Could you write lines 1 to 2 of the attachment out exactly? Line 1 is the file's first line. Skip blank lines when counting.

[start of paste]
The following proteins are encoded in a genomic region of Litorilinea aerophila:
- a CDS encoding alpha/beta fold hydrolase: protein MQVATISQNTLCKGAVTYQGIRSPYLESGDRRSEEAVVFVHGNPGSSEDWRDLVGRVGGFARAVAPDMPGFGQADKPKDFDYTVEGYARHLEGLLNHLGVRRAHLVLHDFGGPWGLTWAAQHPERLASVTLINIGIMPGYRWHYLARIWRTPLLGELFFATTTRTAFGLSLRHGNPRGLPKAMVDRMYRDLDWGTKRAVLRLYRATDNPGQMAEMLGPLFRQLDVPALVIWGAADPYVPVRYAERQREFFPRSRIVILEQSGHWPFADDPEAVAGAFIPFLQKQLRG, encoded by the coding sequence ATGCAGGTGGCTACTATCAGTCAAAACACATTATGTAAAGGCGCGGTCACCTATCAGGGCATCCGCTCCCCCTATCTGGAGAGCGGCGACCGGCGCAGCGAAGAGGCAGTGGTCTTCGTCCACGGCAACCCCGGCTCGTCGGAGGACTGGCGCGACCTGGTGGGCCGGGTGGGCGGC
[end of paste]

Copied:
The following proteins are encoded in a genomic region of Litorilinea aerophila:
- a CDS encoding alpha/beta fold hydrolase: protein MQVATISQNTLCKGAVTYQGIRSPYLESGDRRSEEAVVFVHGNPGSSEDWRDLVGRVGGFARAVAPDMPGFGQADKPKDFDYTVEGYARHLEGLLNHLGVRRAHLVLHDFGGPWGLTWAAQHPERLASVTLINIGIMPGYRWHYLARIWRTPLLGELFFATTTRTAFGLSLRHGNPRGLPKAMVDRMYRDLDWGTKRAVLRLYRATDNPGQMAEMLGPLFRQLDVPALVIWGAADPYVPVRYAERQREFFPRSRIVILEQSGHWPFADDPEAVAGAFIPFLQKQLRG, encoded by the coding sequence ATGCAGGTGGCTACTATCAGTCAAAACACATTATGTAAAGGCGCGGTCACCTATCAGGGCATCCGCTCCCCCTATCTGGAGAGCGGCGACCGGCGCAGCGAAGAGGCAGTGGTCTTCGTCCACGGCAACCCCGGCTCGTCGGAGGACTGGCGCGACCTGGTGGGCCGGGTGGGCGGC